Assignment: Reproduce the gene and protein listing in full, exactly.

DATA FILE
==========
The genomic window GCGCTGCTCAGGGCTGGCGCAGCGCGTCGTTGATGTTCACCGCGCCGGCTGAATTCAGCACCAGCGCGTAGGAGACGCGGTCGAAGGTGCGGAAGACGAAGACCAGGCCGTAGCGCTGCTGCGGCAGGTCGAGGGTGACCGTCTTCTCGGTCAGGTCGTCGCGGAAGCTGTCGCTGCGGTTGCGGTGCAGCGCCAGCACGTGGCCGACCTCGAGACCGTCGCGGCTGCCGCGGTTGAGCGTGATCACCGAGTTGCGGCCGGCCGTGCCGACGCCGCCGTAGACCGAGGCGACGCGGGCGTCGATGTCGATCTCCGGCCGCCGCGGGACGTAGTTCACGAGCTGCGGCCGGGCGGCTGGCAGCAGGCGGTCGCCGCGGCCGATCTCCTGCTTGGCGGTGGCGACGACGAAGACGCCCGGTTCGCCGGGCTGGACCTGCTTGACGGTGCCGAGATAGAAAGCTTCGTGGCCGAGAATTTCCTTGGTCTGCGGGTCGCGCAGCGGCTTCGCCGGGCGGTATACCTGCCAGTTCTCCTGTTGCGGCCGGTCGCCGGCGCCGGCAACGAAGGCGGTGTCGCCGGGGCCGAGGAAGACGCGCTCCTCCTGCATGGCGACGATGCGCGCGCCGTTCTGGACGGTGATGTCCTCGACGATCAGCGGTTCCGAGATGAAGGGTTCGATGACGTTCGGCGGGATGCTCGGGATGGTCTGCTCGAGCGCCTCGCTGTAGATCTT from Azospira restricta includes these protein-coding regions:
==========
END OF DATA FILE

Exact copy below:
The genomic window GCGCTGCTCAGGGCTGGCGCAGCGCGTCGTTGATGTTCACCGCGCCGGCTGAATTCAGCACCAGCGCGTAGGAGACGCGGTCGAAGGTGCGGAAGACGAAGACCAGGCCGTAGCGCTGCTGCGGCAGGTCGAGGGTGACCGTCTTCTCGGTCAGGTCGTCGCGGAAGCTGTCGCTGCGGTTGCGGTGCAGCGCCAGCACGTGGCCGACCTCGAGACCGTCGCGGCTGCCGCGGTTGAGCGTGATCACCGAGTTGCGGCCGGCCGTGCCGACGCCGCCGTAGACCGAGGCGACGCGGGCGTCGATGTCGATCTCCGGCCGCCGCGGGACGTAGTTCACGAGCTGCGGCCGGGCGGCTGGCAGCAGGCGGTCGCCGCGGCCGATCTCCTGCTTGGCGGTGGCGACGACGAAGACGCCCGGTTCGCCGGGCTGGACCTGCTTGACGGTGCCGAGATAGAAAGCTTCGTGGCCGAGAATTTCCTTGGTCTGCGGGTCGCGCAGCGGCTTCGCCGGGCGGTATACCTGCCAGTTCTCCTGTTGCGGCCGGTCGCCGGCGCCGGCAACGAAGGCGGTGTCGCCGGGGCCGAGGAAGACGCGCTCCTCCTGCATGGCGACGATGCGCGCGCCGTTCTGGACGGTGATGTCCTCGACGATCAGCGGTTCCGAGATGAAGGGTTCGATGACGTTCGGCGGGATGCTCGGGATGGTCTGCTCGAGCGCCTCGCTGTAGATCTT from Azospira restricta includes these protein-coding regions: